Relationship between procalcitonin levels and presence of vesicoureteral reflux during first febrile urinary tract infection in children

Ipek I. O., Sezer R. G., Senkal E., Bozaykut A.

Urology, vol.79, no.4, pp.883-887, 2012 (SCI-Expanded) identifier identifier identifier

  • Publication Type: Article / Article
  • Volume: 79 Issue: 4
  • Publication Date: 2012
  • Doi Number: 10.1016/j.urology.2011.11.014
  • Journal Name: Urology
  • Journal Indexes: Science Citation Index Expanded (SCI-EXPANDED), Scopus
  • Page Numbers: pp.883-887
  • Istanbul Medipol University Affiliated: Yes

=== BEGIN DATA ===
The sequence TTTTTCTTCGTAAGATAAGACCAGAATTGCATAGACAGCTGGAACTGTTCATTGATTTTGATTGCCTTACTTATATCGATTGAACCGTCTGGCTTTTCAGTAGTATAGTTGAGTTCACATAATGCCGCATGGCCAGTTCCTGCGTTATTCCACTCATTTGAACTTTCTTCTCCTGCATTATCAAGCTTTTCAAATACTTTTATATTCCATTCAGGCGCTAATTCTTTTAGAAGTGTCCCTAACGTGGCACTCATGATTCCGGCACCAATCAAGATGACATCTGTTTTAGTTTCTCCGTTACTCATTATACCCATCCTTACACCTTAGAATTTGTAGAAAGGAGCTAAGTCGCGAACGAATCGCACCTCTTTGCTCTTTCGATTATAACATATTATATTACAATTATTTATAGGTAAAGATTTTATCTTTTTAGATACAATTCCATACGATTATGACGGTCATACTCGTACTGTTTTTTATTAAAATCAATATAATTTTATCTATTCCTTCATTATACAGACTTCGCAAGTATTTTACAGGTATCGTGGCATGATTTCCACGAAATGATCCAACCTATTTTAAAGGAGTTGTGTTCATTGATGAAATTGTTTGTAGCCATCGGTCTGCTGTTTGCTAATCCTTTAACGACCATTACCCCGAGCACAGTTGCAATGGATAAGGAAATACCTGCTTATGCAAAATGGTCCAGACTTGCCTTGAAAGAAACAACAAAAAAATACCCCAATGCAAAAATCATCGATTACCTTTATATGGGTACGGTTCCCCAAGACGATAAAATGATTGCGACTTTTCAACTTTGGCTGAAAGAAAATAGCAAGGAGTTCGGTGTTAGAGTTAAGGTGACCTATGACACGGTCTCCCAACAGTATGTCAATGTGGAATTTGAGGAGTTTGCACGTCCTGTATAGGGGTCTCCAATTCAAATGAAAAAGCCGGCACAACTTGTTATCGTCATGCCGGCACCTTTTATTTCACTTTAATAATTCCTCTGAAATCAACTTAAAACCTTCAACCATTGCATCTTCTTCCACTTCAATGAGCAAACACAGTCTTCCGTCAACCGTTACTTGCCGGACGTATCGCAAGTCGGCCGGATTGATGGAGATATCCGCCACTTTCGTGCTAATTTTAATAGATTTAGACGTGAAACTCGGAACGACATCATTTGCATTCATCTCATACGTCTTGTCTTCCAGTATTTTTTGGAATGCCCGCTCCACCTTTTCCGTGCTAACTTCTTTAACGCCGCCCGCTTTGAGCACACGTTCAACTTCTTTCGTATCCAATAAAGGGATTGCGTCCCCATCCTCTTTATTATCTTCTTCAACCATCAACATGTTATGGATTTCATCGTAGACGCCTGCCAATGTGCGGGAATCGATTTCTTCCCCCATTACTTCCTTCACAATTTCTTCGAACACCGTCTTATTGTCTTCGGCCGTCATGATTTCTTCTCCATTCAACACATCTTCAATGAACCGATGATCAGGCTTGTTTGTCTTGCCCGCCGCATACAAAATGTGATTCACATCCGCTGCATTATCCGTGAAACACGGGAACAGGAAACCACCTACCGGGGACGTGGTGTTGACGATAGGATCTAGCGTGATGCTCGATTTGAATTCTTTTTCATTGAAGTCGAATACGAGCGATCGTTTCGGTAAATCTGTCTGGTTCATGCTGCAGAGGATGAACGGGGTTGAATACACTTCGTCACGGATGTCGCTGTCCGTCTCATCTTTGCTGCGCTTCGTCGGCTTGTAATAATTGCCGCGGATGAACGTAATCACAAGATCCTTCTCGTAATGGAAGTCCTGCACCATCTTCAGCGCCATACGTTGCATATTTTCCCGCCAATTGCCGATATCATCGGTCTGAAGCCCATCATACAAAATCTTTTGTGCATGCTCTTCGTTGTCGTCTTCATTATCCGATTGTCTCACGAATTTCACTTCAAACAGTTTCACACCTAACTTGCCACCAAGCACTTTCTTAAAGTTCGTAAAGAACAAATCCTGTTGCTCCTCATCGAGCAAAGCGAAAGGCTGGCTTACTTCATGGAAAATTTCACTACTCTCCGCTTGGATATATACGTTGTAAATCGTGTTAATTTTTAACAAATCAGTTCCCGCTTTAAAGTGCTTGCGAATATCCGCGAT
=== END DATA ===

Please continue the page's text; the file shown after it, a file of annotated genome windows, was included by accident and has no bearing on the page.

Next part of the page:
Objective: To investigate the association between the procalcitonin (PCT) level during the first febrile urinary tract infection (UTI) in children and the presence of vesicoureteral reflux (VUR). VUR-associated UTI is among the primary causes of chronic renal failure in Turkey. Methods: From March 2008 to November 2009, patients admitted with their first febrile UTI were included in the present prospective hospital-based study. The serum concentrations of C-reactive protein, complete blood count, and PCT were measured. All patients underwent renal ultrasonography and voiding cystourethrography. Results: Of the 66 patients who were diagnosed with UTI, 18 had VUR. The geometric mean of the PCT levels was significantly greater in the children with VUR than in those without (P =.006). After logistic regression adjustment, the association between the PCT levels and the presence of VUR remained significant (odds ratio 5.08, 95% confidence interval [CI] 1.43-18.02). A PCT level >0.56 ng/mL had 66.7% sensitivity (95% CI 41-86.6) and 77.1% specificity (95% CI 62.7-88) for diagnosing VUR. The area under the receiver operating characteristic curve for PCT was 0.715 (95% CI, 0.56-0.86, P =.007), and the area under the curve for C-reactive protein was 0.723 (95% CI 0.58-0.86, P =.006). Conclusion: A PCT-guided strategy could help in detecting patients with VUR. Large cohort studies are needed to define an accurate cutoff value for children who are at risk of VUR, which increases the risk of renal damage and subsequent scarring. © 2012 Elsevier Inc. All Rights Reserved.